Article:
Tag Archives: section 75

Public consultation on anti-democratic trade deal – a sham?

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The European Union’s trade commissioner, Karel De Gucht, reckons he’s going to consult the public over the controversional Transatlantic Trade and Investment Partnership – the EU/US free trade agreement.

He says he is determined to strike the right balance between protecting EU firms’ investment interests and upholding governments’ right to regulate in the public interest.

Bear in mind, this is for the investment part of the deal, which includes investment protection and the red-hot disputed subject of investor-to-state dispute settlement, where firms would be allowed to sue governments if regulations got in the way of their profits, as the deal currently stands.

A proposed text for the investment part of the talks will be published in early March.

“Governments must always be free to regulate so they can protect people and the environment. But they must also find the right balance and treat investors fairly, so they can attract investment,” said Mr De Gucht.

“Some existing arrangements have caused problems in practice, allowing companies to exploit loopholes where the legal text has been vague.

“I know some people in Europe have genuine concerns about this part of the EU-US deal. Now I want them to have their say… TTIP will firmly uphold EU member states’ right to regulate in the public interest.”

Do you believe him?

The European Commission wants to use TTIP to improve provisions already in place that protect investments by EU-based companies in the US, and vice versa.

In practice, we are told, there would be a require for this protection to defer to states’ right to regulate in the public’s interest.

There would also be new and improved rules, including a code of conduct, to ensure arbitrators are chosen fairly and act impartially, and to open up their proceedings to the public. This comes after significant unrest about arbitrators being chosen exclusively from big business, with a natural bias towards the interests of their employers.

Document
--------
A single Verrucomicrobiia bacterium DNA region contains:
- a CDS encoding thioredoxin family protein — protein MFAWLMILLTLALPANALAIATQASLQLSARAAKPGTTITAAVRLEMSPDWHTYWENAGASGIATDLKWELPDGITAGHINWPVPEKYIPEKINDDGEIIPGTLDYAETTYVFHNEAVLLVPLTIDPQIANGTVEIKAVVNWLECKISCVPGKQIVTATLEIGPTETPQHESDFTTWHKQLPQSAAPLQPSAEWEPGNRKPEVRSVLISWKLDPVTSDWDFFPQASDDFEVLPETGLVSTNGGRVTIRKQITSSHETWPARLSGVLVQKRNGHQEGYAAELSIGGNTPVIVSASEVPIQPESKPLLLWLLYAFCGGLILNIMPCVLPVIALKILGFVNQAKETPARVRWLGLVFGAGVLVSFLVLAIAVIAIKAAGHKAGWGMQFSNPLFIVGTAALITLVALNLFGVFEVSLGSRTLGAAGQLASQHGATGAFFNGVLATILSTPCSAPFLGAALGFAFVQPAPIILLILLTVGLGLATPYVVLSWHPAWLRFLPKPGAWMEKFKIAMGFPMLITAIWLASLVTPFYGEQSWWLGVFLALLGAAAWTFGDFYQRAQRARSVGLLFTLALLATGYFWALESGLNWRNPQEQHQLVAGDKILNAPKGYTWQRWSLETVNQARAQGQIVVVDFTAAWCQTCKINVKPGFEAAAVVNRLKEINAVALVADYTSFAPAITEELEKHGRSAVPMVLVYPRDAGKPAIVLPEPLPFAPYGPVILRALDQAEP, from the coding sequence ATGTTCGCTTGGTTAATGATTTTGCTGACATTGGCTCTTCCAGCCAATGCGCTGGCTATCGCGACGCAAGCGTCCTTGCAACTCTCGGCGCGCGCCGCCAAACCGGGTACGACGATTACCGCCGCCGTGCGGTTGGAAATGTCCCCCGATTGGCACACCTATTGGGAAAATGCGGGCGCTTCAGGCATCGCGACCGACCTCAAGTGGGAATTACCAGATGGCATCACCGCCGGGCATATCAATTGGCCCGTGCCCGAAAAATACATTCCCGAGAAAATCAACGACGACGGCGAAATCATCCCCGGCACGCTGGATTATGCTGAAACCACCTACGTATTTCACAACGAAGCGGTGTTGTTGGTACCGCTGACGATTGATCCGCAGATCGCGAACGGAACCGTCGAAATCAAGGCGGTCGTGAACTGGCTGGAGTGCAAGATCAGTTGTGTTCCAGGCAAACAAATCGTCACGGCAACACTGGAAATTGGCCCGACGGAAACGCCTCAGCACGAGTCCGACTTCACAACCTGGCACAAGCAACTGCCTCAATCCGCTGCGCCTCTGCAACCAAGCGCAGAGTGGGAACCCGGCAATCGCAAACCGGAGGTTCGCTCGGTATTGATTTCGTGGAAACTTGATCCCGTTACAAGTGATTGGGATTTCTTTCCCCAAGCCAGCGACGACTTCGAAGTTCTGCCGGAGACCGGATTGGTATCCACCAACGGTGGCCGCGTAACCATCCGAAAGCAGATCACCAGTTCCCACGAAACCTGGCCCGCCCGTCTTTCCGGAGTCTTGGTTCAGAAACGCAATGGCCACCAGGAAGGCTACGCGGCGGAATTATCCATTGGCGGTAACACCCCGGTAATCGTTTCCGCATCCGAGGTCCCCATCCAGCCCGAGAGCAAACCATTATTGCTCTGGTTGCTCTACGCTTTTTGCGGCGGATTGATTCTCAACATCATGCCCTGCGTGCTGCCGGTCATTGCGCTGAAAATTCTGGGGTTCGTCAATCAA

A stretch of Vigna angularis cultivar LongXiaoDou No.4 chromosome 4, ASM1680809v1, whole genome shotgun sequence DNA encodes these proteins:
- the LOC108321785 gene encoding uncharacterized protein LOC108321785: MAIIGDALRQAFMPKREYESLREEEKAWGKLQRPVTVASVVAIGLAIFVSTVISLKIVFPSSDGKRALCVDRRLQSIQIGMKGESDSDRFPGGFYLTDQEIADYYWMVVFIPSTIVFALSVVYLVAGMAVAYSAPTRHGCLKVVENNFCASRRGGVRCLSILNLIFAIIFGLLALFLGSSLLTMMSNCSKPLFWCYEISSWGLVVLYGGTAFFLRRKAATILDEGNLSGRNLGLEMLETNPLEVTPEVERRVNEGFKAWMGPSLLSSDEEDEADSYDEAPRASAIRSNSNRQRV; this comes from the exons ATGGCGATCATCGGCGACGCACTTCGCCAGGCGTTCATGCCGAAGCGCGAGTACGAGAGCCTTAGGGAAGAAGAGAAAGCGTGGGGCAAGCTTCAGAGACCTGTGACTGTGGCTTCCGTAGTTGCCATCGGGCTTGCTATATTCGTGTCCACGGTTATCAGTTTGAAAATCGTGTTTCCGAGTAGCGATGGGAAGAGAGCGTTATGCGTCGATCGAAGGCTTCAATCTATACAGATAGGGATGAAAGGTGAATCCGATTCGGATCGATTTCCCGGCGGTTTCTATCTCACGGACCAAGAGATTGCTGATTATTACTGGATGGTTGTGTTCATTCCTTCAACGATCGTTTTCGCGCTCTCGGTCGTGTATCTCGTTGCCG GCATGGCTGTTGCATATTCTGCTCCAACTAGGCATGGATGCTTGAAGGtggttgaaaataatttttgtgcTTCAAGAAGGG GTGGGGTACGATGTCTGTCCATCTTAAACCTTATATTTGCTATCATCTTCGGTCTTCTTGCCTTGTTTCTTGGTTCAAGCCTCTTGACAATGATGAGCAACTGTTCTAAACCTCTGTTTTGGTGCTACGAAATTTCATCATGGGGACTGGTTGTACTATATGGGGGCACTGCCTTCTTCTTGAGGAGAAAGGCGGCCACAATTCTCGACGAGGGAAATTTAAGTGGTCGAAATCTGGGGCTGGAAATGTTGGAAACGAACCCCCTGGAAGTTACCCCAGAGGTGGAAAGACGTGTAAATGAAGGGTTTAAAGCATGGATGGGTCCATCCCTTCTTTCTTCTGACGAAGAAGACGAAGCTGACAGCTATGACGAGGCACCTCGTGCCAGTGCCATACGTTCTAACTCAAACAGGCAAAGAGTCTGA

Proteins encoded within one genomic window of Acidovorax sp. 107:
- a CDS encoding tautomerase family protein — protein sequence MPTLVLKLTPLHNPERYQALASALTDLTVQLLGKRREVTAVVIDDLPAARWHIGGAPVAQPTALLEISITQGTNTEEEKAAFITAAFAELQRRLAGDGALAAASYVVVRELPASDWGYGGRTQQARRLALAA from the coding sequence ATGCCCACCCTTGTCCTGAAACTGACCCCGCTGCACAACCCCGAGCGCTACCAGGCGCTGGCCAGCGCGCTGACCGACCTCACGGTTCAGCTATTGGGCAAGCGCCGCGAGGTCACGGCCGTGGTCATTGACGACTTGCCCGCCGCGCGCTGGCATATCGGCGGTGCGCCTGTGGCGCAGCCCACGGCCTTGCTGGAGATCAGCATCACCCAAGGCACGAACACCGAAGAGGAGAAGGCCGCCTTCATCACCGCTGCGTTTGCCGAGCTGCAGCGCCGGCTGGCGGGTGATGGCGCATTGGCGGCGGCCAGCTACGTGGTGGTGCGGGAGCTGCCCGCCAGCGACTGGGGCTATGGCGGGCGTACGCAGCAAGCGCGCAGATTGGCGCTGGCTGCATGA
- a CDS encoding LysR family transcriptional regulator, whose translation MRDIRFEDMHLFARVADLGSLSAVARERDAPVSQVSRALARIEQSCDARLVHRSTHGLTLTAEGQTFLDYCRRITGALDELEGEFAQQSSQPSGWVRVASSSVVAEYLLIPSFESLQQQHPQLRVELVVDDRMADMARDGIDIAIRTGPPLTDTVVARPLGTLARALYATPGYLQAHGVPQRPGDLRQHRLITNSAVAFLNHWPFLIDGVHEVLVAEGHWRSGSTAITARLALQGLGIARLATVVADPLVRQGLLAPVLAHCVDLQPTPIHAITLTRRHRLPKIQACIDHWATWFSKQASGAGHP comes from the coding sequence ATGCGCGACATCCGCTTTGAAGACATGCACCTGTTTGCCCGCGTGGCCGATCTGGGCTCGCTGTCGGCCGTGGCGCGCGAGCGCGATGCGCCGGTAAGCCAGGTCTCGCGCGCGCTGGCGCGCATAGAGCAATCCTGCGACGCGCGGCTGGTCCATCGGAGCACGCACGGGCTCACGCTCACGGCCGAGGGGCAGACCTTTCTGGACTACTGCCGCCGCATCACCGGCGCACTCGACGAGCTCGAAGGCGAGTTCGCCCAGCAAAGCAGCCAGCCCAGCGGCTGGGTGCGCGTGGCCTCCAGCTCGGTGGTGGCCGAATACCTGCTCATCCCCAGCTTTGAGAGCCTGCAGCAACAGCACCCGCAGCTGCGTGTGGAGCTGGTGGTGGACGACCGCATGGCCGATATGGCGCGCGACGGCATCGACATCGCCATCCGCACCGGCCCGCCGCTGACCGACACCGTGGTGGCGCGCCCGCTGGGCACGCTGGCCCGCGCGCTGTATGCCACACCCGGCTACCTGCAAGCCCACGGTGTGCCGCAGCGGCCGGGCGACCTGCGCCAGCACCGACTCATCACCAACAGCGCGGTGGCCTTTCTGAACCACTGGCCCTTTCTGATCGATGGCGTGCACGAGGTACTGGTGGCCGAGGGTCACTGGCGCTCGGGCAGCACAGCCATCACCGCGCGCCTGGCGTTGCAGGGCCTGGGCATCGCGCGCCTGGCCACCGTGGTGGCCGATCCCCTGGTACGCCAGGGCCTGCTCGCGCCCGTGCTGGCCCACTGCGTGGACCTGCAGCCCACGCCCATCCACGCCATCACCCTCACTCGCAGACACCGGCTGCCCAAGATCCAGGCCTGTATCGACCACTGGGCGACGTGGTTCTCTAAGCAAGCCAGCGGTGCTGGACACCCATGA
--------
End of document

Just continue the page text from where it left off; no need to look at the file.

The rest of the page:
It seems “no other part of the negotiations is affected by this public consultation and the TTIP negotiations will continue as planned”.

Is this the only part of the deal that affects the public interest, then?

I don’t know. The TTIP negotiations have been shrouded in mystery since they began last June. Can anyone outside the talks – and those taking part are sworn to secrecy – say they are an expert?

Since the talks began, the Commission has held three rounds of consultations with stakeholders – big businesses operating in both Europe and the USA “to gather the views and wishes of the public and interested parties across Europe”, it says here.

“The Commission has also done public consultations before the start of the TTIP negotiations.” Have you taken part in any such negotiations?

The rationale behind the talks is that the EU is the world’s largest foreign direct investor and the biggest recipient of foreign direct investment (FDI) in the world, so it must ensure that EU companies are well-protected when they invest in countries outside the EU. This involves reciprocal agreements to protect foreign companies.

“Investment is essential for growth, for jobs and for creating the wealth that pays for our public services, our schools, our hospitals and our pensions,” the argument goes. But who gets the wealth? The people who work to make it – whose living and working conditions are likely to be reduced dramatically to lowest-common-denominator terms? Or the company bosses who are ironing out the terms of this agreement while most of us are being told to look the other way?

Let’s look at an example of this in action. According to OpenDemocracy.net, the TTIP talks “could see England’s NHS tied into a privatised model semi-permanently.